The 24-year-old, who won the Omloop Het Nieuwsblad for Garmin-Sharp this year, will strengthen the Dutch team's Classics squad. "When I look at the riders, we can conclude that we have a strong block for spring,” he said. “It is perhaps a strange time right now, but I look forward with pleasure to our cooperation.”
Team leader Nico Verhoeven was looking forward to the Belgian's arrival. "It gives confidence to the riders in our team, that he is just now making the transition to our team. In September, we stated our own ambition to work with young riders in a credible and fair way.”
Vanmarcke turned pro with Topsport Vlaanderen-Mercator in 2010, and finished second in Gent-Wevelgem and second overall in Circuit Franco-Belge that year. He joined Garmin-Sharp in 2011.
His biggest career success to date came in February of this year, when he joined Tom Boonen (Omega Pharma-QuickStep) in an attack with 59 km to go in the Omloop Het Nieuwsblad. He ended up driving a trio which also contained Sky's Juan Antonio Flecha, and in...
Frenchman doesn't want "rotten apples in the tree"
Pierre Rolland knows what it's like to have win atop l'Alpe d'Huez in the Tour de France. It's a feat he achieved in 2011 against eventual polka-dot jersey winner Samuel Sanchez. That year he finished 10th overall and won the young rider classification but some suggest he could have placed higher if not for his loyal support of Europcar teammate Thomas Voeckler who led the race for 10 days. A stage win and 8th overall in the 2012 Tour was an improvement but the Frenchman is already dreaming of 2013.
"It is a beautiful route," Rolland told l'Equipe. "There are plenty of mythical things, it's full of beautiful summit finishes. It inspires me a lot. I appreciate the fact that there is less against the clock."
"I dream. It will take a lot of hard work before setting a goal. It is still too early to state. I already want to do better this year."
Rolland already has his name on bend number 16 of l'Alpe however the Europcar rider will no doubt be gunning to become only the 6th rider - not including Lance Armstrong who has been stripped of his Tour wins in 2001 and 2004 - to have his name featured more than once on the signs that are placed on each of the 21 hairpins.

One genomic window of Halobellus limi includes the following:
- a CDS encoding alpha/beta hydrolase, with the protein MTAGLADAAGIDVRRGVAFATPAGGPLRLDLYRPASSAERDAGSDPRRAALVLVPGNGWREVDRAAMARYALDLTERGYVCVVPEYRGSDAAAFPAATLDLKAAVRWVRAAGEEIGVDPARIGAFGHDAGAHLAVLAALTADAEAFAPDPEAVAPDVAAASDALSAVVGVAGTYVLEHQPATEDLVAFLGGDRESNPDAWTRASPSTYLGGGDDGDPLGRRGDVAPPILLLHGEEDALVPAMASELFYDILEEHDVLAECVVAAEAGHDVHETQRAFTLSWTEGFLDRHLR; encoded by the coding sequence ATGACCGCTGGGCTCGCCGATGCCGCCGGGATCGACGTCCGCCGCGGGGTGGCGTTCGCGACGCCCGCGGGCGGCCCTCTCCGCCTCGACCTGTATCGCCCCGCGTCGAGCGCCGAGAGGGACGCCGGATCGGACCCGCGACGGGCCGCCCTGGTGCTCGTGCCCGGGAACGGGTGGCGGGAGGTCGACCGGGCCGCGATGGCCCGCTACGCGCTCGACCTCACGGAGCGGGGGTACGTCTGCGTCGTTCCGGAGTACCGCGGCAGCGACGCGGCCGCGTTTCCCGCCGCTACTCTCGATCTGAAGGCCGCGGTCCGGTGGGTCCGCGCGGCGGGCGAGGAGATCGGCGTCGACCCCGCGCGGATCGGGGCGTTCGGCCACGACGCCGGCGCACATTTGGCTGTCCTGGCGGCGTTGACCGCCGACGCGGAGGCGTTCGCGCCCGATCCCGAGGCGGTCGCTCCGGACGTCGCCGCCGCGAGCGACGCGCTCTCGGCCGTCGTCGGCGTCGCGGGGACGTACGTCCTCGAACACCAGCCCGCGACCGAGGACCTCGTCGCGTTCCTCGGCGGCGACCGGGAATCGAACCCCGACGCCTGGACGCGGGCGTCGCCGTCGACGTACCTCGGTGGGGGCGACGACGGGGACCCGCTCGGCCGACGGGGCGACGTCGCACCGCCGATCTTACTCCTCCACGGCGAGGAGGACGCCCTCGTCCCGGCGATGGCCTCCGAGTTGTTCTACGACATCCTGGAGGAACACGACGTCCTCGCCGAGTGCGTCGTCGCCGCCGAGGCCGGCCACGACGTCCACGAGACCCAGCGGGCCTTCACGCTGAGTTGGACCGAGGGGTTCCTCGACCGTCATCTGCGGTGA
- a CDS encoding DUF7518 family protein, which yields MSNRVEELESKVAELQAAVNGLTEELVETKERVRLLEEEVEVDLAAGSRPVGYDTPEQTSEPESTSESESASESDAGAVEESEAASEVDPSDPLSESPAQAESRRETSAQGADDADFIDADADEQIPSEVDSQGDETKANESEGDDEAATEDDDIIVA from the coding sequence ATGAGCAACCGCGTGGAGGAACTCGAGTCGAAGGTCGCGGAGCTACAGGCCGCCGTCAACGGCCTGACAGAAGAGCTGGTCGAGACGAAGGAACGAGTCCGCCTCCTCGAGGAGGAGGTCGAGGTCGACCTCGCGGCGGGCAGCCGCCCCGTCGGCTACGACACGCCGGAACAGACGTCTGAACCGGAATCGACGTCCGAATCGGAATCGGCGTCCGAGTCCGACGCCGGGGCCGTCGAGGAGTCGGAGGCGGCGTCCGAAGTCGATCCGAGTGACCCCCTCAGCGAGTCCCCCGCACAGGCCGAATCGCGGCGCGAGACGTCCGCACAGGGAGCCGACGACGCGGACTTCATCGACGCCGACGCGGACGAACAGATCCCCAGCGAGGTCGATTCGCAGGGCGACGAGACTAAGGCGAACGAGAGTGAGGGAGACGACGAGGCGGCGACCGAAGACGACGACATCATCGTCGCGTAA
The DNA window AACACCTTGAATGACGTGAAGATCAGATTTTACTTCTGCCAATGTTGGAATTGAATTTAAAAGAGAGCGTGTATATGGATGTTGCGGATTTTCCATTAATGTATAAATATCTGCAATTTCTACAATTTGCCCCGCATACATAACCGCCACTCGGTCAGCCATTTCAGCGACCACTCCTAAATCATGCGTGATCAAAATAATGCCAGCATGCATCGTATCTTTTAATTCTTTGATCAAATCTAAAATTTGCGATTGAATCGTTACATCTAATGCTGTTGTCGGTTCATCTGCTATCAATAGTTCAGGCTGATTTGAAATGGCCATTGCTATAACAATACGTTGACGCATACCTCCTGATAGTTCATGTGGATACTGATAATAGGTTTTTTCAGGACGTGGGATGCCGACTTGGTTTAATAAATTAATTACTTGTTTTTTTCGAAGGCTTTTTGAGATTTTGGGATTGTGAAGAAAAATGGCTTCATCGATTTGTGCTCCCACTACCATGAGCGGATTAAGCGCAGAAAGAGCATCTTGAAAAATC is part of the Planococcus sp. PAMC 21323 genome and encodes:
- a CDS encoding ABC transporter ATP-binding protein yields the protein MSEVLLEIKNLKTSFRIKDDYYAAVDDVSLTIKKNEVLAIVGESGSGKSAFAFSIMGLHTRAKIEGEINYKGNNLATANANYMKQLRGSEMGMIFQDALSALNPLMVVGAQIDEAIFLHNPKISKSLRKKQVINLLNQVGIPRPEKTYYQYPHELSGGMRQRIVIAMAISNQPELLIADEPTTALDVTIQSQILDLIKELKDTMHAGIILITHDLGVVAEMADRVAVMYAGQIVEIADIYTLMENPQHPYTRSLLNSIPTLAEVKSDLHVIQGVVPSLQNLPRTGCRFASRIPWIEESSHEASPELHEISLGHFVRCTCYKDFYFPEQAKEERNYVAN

"I look at the map, I see Mont Ventoux and I have beautiful images that come immediately to mind, I see the Alpe d'Huez and I imagine the world will be...
2012 Tour de France best young rider is the team's future captain
Tejay van Garderen, the best young rider at the 2012 Tour de France, has extended his contract with the BMC Racing Team. Details were not released but he said it was for “a few more years”.
"Tejay is the future captain of the BMC Racing Team and he plays a huge role in the organization," said team manager Jim Ochowicz. "He already has a leadership role in the team and will remain a great teammate for Cadel Evans at next year's Tour de France."
The 24-year-old was fifth overall at this year's Tour de France, in addition to winning the white jersey. He won a stage at the USA Pro Challenge in Colorado and was second overall, as well as fourth at the Amgen Tour of California and fifth at Paris-Nice.
"But one goal I didn't reach was to win the general classification at a stage race," he said. "But I did come close a couple times. And my fifth place at the Tour de France was definitely the highlight of my year."
Extending his contract now “definitely makes me able to focus on what's important, now that I know I'm secure for a few more years," he said.
The American of Dutch descent rode for the Rabobank Continental Team from 2008-2009 before joining HTC-Columbia for two years. He joined BMC this year.